YOU'RE SIX MONTHS TOO LATE MATE !!!!!!!!!!!!!!
 

Cowabunga

Member
Location
Ceredigion,Wales
he is wrong about a lot but he is not totally wrong here - we do provide the slit that fills rivers, its beyond deniable and subs like AD maize do encourage practice than makes this worse

not going to repeat myself and posts form the other thread that's running but its about time we took some responsibility for our actions and stopped pretending were are not a PART of this problem that is affecting people
Lot's of maize grown in those northern flood hit areas is there? Enough to silt up major rivers in the three or four years that digesters have been fed by maize in those areas?

Hmm! :scratchhead:

I think not.
 

Goweresque

Member
Location
North Wilts
That's about the gist of it. The man is a professional Troll who can't get over the fact that he couldn't hack it and wasn't generally accepted in a rural area. That's if you can possibly call the middle of a fair size town like Machynlleth 'rural'.
No, he's a real 'townie' that pretends he's some kind of authority or expert. He's patently not. He's just one more literate idiot bordering on the lunatic fringe. Its a fine line and he's right on the border of losing his balance and falling off.

Unfortunately in this day and age, lunatics get listened to, especially by the Left. The Left are always looking for ideas that reinforce their pre-existing prejudices, and it matters little to them whether those ideas are based in reality or fantasy.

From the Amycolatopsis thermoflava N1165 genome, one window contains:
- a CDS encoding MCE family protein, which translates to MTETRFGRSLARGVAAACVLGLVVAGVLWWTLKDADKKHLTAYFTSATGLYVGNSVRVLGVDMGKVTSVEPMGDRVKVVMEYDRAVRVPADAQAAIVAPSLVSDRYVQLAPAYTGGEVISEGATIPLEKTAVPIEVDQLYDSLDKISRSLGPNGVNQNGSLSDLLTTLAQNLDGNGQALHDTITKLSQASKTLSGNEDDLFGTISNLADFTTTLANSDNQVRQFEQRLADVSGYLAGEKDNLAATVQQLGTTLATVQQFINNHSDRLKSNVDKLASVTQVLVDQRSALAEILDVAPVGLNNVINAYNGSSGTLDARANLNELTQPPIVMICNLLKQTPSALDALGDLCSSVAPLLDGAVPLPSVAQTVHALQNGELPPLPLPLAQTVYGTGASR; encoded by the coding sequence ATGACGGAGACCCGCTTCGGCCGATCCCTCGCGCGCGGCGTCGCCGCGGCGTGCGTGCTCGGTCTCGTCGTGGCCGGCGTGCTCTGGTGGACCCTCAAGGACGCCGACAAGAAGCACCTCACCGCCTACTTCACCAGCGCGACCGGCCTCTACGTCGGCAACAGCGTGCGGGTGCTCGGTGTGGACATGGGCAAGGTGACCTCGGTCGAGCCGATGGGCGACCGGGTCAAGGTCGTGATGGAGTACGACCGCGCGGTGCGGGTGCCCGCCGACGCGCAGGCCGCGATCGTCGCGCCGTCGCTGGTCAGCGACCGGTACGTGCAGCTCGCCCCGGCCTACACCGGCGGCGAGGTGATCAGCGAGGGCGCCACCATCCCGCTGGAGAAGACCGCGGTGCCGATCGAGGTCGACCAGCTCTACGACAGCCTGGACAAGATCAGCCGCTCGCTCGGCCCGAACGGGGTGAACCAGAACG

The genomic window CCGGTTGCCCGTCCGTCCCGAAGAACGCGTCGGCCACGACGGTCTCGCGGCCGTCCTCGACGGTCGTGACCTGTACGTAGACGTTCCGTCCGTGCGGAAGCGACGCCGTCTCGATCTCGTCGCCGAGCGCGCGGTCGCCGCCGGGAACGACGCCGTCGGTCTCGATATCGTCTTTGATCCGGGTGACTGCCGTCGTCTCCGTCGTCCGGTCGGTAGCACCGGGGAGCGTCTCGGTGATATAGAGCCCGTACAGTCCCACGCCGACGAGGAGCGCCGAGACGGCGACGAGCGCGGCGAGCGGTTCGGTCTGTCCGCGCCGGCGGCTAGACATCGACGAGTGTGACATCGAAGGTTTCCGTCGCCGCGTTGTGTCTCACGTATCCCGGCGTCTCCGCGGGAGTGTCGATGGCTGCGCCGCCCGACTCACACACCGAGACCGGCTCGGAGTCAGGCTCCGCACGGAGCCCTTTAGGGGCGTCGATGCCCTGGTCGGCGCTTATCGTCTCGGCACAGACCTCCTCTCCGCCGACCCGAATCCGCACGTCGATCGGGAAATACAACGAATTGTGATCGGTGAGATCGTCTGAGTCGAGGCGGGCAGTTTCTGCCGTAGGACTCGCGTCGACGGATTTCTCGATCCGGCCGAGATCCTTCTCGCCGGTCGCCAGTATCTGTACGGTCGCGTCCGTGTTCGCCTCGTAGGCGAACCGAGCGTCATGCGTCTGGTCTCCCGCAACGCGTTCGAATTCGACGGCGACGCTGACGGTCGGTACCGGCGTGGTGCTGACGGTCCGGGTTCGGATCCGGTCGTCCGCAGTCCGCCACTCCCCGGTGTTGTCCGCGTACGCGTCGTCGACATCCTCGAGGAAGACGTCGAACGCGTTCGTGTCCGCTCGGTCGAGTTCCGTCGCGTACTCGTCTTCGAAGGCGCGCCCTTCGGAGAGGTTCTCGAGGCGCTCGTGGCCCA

Clive

Staff Member
Arable Farmer
Location
Lichfield
Lot's of maize grown in those northern flood hit areas is there? Enough to silt up major rivers in the three or four years that digesters have been fed by maize in those areas?

Hmm! :scratchhead:

I think not.

As in my post I don't wish to repeat what I've said on the other very similar thread - but in summary I have said the current floods are not down to slit more extreme weather plus mismanagement however other floods and future flood have and will be though in large parts down to slit (our soil) that we need to do more to keep out of water courses
 

pellow

Member
Location
Newquay
GM must crave attention and throwing sh**e around gets it for him, and there is always some easy marks who are wound up and looking for answers who will listen to the person who shouts the loudest. Jason Manford seems to be one of them